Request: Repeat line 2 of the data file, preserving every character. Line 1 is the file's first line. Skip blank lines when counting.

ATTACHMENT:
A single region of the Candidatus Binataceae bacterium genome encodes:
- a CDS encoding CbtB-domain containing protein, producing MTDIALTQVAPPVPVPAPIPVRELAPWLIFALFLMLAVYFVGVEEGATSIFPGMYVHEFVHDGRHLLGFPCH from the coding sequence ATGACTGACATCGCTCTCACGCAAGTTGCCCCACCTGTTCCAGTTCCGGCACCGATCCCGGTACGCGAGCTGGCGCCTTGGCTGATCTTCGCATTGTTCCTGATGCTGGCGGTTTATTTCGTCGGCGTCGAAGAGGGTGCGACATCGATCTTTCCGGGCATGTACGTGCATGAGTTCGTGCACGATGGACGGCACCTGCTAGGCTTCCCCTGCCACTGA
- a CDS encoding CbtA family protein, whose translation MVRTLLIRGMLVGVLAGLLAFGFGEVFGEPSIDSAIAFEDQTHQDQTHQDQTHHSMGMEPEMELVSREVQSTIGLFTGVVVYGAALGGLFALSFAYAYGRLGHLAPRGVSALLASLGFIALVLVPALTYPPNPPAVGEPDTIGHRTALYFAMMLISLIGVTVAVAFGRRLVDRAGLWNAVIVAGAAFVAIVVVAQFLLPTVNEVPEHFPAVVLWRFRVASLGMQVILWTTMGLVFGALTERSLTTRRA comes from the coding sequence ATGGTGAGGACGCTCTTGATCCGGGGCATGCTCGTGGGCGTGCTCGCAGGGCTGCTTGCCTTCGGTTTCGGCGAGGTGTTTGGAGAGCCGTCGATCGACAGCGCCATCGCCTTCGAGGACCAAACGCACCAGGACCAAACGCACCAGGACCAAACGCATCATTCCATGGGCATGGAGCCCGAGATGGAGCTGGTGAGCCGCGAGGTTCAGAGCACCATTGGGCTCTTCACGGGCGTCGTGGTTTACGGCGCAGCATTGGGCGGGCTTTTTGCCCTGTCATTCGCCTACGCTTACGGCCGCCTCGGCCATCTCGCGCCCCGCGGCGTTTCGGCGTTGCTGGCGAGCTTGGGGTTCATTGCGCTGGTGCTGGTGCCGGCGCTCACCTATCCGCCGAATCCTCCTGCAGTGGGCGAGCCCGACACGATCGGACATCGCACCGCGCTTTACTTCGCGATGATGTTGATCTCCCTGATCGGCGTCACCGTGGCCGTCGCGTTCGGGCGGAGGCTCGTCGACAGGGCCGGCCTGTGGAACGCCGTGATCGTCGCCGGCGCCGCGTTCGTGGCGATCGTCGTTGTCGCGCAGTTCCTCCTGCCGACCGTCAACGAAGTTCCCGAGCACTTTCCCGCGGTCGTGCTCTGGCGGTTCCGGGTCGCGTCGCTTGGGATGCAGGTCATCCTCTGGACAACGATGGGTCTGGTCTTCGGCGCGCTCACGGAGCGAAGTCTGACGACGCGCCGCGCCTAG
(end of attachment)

- a CDS encoding CbtB-domain containing protein, producing MTDIALTQVAPPVPVPAPIPVRELAPWLIFALFLMLAVYFVGVEEGATSIFPGMYVHEFVHDGRHLLGFPCH from the coding sequence ATGACTGACATCGCTCTCACGCAAGTTGCCCCACCTGTTCCAGTTCCGGCACCGATCCCGGTACGCGAGCTGGCGCCTTGGCTGATCTTCGCATTGTTCCTGATGCTGGCGGTTTATTTCGTCGGCGTCGAAGAGGGTGCGACATCGATCTTTCCGGGCATGTACGTGCATGAGTTCGTGCACGATGGACGGCACCTGCTAGGCTTCCCCTGCCACTGA